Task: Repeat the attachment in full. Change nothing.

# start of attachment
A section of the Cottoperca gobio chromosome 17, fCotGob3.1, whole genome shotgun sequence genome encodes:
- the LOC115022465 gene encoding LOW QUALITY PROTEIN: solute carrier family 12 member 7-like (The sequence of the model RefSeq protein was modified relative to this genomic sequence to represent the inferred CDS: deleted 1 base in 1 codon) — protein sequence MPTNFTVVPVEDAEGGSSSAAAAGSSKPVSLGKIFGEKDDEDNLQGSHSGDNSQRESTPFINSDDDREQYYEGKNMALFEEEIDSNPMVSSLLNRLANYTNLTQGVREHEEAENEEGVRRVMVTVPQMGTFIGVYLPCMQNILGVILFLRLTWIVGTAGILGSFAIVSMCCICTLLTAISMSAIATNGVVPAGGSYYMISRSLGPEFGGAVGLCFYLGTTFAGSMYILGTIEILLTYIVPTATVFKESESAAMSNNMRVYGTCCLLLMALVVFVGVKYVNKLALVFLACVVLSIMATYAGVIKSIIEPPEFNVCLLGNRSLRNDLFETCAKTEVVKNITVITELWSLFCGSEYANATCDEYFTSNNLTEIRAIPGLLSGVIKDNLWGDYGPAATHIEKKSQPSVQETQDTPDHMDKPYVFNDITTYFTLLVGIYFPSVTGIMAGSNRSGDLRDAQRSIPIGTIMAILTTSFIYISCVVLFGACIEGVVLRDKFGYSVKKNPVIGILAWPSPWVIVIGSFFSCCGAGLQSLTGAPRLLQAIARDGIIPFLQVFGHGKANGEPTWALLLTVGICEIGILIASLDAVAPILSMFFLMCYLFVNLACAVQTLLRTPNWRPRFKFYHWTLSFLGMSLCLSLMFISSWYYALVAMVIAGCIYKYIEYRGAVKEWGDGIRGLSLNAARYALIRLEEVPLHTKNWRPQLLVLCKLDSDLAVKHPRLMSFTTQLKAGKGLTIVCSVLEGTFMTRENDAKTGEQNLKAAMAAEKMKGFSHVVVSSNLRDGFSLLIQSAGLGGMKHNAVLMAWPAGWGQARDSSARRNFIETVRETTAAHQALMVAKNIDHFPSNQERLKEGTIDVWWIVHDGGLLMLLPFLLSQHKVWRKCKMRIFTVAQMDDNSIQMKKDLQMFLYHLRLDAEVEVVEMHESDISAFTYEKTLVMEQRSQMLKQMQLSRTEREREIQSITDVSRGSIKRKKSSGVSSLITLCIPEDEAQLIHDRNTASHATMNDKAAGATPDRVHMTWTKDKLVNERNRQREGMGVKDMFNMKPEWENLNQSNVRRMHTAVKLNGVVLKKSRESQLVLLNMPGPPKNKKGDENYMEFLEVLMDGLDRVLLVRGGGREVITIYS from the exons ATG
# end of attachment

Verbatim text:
A section of the Cottoperca gobio chromosome 17, fCotGob3.1, whole genome shotgun sequence genome encodes:
- the LOC115022465 gene encoding LOW QUALITY PROTEIN: solute carrier family 12 member 7-like (The sequence of the model RefSeq protein was modified relative to this genomic sequence to represent the inferred CDS: deleted 1 base in 1 codon) — protein sequence MPTNFTVVPVEDAEGGSSSAAAAGSSKPVSLGKIFGEKDDEDNLQGSHSGDNSQRESTPFINSDDDREQYYEGKNMALFEEEIDSNPMVSSLLNRLANYTNLTQGVREHEEAENEEGVRRVMVTVPQMGTFIGVYLPCMQNILGVILFLRLTWIVGTAGILGSFAIVSMCCICTLLTAISMSAIATNGVVPAGGSYYMISRSLGPEFGGAVGLCFYLGTTFAGSMYILGTIEILLTYIVPTATVFKESESAAMSNNMRVYGTCCLLLMALVVFVGVKYVNKLALVFLACVVLSIMATYAGVIKSIIEPPEFNVCLLGNRSLRNDLFETCAKTEVVKNITVITELWSLFCGSEYANATCDEYFTSNNLTEIRAIPGLLSGVIKDNLWGDYGPAATHIEKKSQPSVQETQDTPDHMDKPYVFNDITTYFTLLVGIYFPSVTGIMAGSNRSGDLRDAQRSIPIGTIMAILTTSFIYISCVVLFGACIEGVVLRDKFGYSVKKNPVIGILAWPSPWVIVIGSFFSCCGAGLQSLTGAPRLLQAIARDGIIPFLQVFGHGKANGEPTWALLLTVGICEIGILIASLDAVAPILSMFFLMCYLFVNLACAVQTLLRTPNWRPRFKFYHWTLSFLGMSLCLSLMFISSWYYALVAMVIAGCIYKYIEYRGAVKEWGDGIRGLSLNAARYALIRLEEVPLHTKNWRPQLLVLCKLDSDLAVKHPRLMSFTTQLKAGKGLTIVCSVLEGTFMTRENDAKTGEQNLKAAMAAEKMKGFSHVVVSSNLRDGFSLLIQSAGLGGMKHNAVLMAWPAGWGQARDSSARRNFIETVRETTAAHQALMVAKNIDHFPSNQERLKEGTIDVWWIVHDGGLLMLLPFLLSQHKVWRKCKMRIFTVAQMDDNSIQMKKDLQMFLYHLRLDAEVEVVEMHESDISAFTYEKTLVMEQRSQMLKQMQLSRTEREREIQSITDVSRGSIKRKKSSGVSSLITLCIPEDEAQLIHDRNTASHATMNDKAAGATPDRVHMTWTKDKLVNERNRQREGMGVKDMFNMKPEWENLNQSNVRRMHTAVKLNGVVLKKSRESQLVLLNMPGPPKNKKGDENYMEFLEVLMDGLDRVLLVRGGGREVITIYS from the exons ATG